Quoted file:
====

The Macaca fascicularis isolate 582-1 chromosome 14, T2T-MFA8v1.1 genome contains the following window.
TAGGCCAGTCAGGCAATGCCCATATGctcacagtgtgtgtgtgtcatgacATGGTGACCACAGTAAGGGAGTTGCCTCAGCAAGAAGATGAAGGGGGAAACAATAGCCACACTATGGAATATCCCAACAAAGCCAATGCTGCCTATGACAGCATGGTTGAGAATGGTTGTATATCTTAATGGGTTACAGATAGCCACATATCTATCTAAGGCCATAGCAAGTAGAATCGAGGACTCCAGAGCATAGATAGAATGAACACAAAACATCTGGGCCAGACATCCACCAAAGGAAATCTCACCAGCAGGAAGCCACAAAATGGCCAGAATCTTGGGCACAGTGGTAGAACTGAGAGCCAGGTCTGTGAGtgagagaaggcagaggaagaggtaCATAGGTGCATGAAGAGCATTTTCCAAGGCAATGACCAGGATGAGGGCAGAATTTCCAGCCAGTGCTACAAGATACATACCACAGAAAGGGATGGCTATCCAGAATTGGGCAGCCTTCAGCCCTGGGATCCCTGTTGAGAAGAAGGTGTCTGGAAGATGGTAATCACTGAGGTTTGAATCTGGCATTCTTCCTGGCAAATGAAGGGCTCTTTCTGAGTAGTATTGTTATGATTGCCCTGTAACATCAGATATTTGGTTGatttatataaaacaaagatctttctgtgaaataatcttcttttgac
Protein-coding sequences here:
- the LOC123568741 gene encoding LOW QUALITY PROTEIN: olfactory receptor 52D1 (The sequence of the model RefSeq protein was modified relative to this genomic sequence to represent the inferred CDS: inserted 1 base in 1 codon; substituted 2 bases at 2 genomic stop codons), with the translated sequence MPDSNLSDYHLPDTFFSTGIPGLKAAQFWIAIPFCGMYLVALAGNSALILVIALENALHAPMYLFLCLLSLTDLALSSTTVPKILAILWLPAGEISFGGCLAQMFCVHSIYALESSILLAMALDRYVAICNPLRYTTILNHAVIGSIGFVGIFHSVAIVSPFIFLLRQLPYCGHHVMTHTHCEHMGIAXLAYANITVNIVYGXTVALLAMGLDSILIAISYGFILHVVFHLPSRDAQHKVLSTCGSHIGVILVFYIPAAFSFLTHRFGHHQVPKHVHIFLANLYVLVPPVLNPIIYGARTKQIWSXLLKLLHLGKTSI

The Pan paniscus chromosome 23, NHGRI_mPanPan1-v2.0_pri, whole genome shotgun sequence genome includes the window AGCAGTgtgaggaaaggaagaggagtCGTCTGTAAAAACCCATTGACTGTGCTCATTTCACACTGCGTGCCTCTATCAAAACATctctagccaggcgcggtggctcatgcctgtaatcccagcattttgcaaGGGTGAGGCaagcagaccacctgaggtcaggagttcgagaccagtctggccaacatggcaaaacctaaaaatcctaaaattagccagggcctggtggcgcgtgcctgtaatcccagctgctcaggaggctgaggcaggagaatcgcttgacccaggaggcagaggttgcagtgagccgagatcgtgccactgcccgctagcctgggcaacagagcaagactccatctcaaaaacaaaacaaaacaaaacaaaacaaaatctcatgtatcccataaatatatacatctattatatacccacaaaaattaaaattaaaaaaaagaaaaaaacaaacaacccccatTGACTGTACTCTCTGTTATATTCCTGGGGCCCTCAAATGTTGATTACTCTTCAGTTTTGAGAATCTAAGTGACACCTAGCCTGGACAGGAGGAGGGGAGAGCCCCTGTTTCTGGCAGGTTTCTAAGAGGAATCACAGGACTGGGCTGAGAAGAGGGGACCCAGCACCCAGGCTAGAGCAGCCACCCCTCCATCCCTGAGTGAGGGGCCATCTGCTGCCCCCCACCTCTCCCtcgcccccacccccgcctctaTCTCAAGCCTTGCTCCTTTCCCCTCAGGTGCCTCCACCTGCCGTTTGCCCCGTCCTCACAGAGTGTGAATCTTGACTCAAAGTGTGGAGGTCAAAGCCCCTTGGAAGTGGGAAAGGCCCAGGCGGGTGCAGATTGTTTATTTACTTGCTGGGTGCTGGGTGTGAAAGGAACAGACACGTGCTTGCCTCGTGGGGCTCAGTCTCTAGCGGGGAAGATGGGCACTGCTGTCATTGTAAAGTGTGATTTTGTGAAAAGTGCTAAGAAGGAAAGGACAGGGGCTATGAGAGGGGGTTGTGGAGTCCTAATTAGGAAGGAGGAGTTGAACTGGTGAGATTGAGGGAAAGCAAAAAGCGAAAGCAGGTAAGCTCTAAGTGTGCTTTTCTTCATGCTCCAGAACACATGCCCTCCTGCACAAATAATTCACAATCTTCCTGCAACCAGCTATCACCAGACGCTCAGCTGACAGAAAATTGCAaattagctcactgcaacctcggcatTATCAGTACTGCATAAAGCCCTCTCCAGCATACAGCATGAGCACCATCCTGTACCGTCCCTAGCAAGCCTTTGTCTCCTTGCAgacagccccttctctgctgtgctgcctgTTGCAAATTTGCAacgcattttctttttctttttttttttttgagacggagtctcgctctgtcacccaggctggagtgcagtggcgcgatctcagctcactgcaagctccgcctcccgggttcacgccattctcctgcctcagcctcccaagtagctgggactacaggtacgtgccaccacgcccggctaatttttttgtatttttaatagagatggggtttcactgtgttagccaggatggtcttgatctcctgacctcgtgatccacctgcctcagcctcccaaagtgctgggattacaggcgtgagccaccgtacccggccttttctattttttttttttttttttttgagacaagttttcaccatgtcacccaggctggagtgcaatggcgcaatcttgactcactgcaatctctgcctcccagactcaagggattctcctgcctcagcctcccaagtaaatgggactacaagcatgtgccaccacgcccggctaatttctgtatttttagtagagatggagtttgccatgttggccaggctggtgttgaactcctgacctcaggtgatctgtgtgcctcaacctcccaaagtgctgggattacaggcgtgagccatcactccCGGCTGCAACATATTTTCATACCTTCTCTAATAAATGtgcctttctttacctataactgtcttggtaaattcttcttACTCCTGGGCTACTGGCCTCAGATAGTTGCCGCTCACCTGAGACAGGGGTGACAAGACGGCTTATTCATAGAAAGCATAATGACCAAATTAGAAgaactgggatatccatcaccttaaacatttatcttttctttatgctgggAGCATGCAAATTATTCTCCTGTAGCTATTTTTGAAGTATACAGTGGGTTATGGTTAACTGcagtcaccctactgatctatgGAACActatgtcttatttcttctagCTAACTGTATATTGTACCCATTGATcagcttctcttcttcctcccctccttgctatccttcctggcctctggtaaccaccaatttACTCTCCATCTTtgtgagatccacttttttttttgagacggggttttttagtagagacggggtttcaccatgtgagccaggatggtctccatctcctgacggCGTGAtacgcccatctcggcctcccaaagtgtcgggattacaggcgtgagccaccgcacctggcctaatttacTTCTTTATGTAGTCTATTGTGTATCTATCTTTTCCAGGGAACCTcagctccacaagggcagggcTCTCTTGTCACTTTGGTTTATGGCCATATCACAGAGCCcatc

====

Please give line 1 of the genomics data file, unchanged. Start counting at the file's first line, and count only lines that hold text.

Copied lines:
The Macaca fascicularis isolate 582-1 chromosome 14, T2T-MFA8v1.1 genome contains the following window.